The Toronto Star (source)

Most recently, 10 Tanzanians joined forces to file a lawsuit at the UK High Court against the mining company, which was formerly known as Acacia Mining. In fact, the company has had few drawbacks in terms of its history and reputation. For instance, Barrick’s current CEO, Mark Bristow, said “The historic problem of Barrick in Tanzania was that no one embraced the communities [around the mine]”. Bristow added that it was “an irresponsibly-run business”.

This year, Barrick officially put out its 2021 Sustainability Report, and the latter mentioned how the company has done “significant reductions” with regards to its security forces at the North Mara mine. It also declared its efforts in “diligently… restoring and rebuilding the relationship with the local community”. However, local residents have stated otherwise; they told RAID that they have not observed any significant improvements in regards to security forces. Moreover, Barrick denied the allegations, and it argued saying that the Tanzanian police forces are of the State’s responsibility and not the company’s.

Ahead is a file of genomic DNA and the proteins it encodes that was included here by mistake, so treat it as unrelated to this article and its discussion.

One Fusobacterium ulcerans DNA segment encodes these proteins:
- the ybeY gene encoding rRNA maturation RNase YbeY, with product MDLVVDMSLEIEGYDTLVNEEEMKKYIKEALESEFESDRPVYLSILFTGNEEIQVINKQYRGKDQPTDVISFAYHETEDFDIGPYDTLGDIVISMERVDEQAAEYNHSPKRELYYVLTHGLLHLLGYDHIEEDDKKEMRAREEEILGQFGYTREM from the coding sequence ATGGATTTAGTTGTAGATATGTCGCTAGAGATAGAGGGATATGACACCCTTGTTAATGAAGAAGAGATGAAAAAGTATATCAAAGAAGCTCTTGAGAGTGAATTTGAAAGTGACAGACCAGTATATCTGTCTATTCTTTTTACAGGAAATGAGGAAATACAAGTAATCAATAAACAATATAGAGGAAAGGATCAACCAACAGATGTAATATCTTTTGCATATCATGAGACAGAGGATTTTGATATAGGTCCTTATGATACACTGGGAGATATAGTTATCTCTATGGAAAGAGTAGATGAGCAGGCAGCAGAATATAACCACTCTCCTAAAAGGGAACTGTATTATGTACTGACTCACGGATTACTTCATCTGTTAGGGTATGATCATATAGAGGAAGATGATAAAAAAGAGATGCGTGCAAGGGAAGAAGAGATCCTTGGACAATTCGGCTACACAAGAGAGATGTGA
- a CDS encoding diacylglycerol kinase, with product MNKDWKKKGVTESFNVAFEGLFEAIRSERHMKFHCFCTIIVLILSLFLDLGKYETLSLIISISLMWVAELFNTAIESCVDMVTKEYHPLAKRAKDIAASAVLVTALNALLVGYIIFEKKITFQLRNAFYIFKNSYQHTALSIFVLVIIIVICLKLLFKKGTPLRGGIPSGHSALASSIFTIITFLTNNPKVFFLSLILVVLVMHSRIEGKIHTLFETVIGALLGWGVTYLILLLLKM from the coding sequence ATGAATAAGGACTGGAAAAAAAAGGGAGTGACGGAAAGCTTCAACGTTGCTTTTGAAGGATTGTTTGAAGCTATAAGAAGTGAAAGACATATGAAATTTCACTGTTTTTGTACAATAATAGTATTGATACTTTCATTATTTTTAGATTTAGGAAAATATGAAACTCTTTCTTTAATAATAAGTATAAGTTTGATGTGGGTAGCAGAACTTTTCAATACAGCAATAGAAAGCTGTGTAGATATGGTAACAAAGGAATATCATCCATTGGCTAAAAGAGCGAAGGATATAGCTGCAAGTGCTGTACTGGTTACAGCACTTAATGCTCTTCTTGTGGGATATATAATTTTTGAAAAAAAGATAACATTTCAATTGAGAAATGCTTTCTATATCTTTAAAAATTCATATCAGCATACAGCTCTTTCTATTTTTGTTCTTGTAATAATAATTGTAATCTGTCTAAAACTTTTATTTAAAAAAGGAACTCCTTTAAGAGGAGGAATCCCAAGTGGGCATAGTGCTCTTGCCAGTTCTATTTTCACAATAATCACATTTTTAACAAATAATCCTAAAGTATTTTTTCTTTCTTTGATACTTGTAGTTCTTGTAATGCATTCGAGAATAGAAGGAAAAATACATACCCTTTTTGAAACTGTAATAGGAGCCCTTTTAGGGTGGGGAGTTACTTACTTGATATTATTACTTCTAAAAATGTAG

RAID (source)


Barrick should execute efforts in promoting and protecting human rights. Many local workers endanger their lives for the sake of making a living; hence, as an affluent company, it should invest in the safety and security of its workers by all means. The people are their greatest assets, so it is pivotal for the company to minimize hazards.


About Barrick. Barrick Gold Corporation – About Barrick. (n.d.). Retrieved November 9, 2022, from

African Barrick Gold Lawsuit (re tanzania). Business & Human Rights Resource Centre. (n.d.). Retrieved November 9, 2022, from

Digital Marketing Institute. (2022, September 1). 16 brands doing Corporate Social Responsibility successfully. Digital Marketing Institute. Retrieved November 9, 2022, from